Flooring is the covering of the naked framing, and consists of one or other of the many different kinds of floor boards from 1 to 1 1/2 inch in thickness, nailed (on each of their edges) on to each of the bridging joists in either single, double, or framed floors.
The different kinds of joints for flooring boards (which should always be rebated or grooved so that a greater thickness of floor-board is left on the top side where it will be worn) are as follows: -
Straight or plain jointed(fig. 300), in which the joint of each board is straight and plain.
Grooved and tongued, where one edge of the board has a tongue and the other a groove (fig. .301).
Grooved and tongued with hoop-iron tongues, in which both edges of the board are grooved and an iron tongue inserted, half in each board (fig. 302).
Rebated, with the edge of each board rebated out alternately top and bottom (fig. 303).
Rebated, grooved, and tongued (fig. 304), a combination of figs. 301 and 303.
Rebated and filleted, in which each board is rebated out on one face each side, and a loose fillet is laid on the joists and overlapped by the rebate on each board (vide fig. 305).
Secret-nailed, by which each board is nailed on the tongue to the joist and covered by the top of the other (grooved) board, which is held down by its (tongued) predecessor (fig. 306).
Dowelled, where small oak or other hard-wood dowels are driven into the edge of the fixed board and the other is cramped up to it, so that the dowel enters both boards and keeps them together (fig. 307). They are secretly nailed obliauely between the dowels.
Fillistertd are similar to fig. 303, " rebated."
Ploughed and tangutd are the same as grooved and tongued (fig. 30a).
A new method of secret fixing has lately been invented. It consists of shouldered brads, one point of which is driven into the joist by hammering the shoulder, and the board is driven down on to it, as in fig. 308-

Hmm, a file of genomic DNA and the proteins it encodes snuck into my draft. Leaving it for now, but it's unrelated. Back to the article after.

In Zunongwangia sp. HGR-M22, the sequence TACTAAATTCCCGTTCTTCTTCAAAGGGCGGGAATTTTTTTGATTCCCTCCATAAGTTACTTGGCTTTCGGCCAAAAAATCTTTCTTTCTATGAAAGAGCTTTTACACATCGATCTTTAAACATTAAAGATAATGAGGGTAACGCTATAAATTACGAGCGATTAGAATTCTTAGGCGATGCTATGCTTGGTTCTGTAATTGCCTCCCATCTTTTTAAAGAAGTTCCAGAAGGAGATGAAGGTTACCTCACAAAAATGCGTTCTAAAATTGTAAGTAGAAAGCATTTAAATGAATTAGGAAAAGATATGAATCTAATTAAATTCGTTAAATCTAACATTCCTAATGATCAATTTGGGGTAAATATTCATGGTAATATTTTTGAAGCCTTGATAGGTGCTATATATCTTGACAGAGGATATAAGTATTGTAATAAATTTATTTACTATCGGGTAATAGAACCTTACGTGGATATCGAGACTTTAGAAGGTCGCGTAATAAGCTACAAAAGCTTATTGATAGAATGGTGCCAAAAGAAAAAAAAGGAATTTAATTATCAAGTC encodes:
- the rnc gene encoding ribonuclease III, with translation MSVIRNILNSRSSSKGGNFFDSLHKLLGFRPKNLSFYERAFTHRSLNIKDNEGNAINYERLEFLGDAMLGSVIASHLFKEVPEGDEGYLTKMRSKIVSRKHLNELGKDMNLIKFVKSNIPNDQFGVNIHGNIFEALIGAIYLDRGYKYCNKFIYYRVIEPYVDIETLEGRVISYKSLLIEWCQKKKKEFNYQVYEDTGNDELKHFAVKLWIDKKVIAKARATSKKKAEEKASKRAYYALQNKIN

Headings are the joints of the boards crosswise - ie., where they are not in sufficient lengths to go the length of the room, and have to be in two or more lengths. They may be either square or bevelled, as figs. 309 and 310, or cross-tongued, as fig. 311, or tongued, as fig. 312, or rebated and tongued, as fig. 313.
Floor boards are usually laid in "uniform" thicknesses of from 1 to 1 1/2 inches, and in from 3 1/2 inch to "batten" or 7-inch widths. They should, under any circumstances, have their edges shot - i.e., truly planed, so that they can be "dogged" or "cramped" up tight to each other before being nailed; or they are laid folding in common work, as fig. 314.
In good work the nails should be punched below the general surface of the floor, the boards planed off to one level, and the nail-holes stopped up with putty, before a floor can be said to be complete.
Double floors may sometimes mean that the flooring or floor-boards are laid on the joists in two thicknesses, generally 3/4, or 7/8, and 1 inch thickness, the bottom thickness being straight-jointed, and often laid diagonally across the joists; while the other - either grooved and tongued, or of some other special section - is laid on in the ordinary way above the sub-floor, as the bottom one is called.
The various kinds of floors having been explained to the student, it only remains to say that the principle of wooden beams and girders is antiquated, bad from its elaborate framings, risks to fire, and the sagging and uncertainty of the large-sized members. It has been superseded by iron or steel for binders and girders, the latter being considerably superior in forming a rigid mass, its comparative impunity from fire, etc., but care should always be taken to leave a space between the floor-boards and top of the iron or steel joists for gaspipes, etc.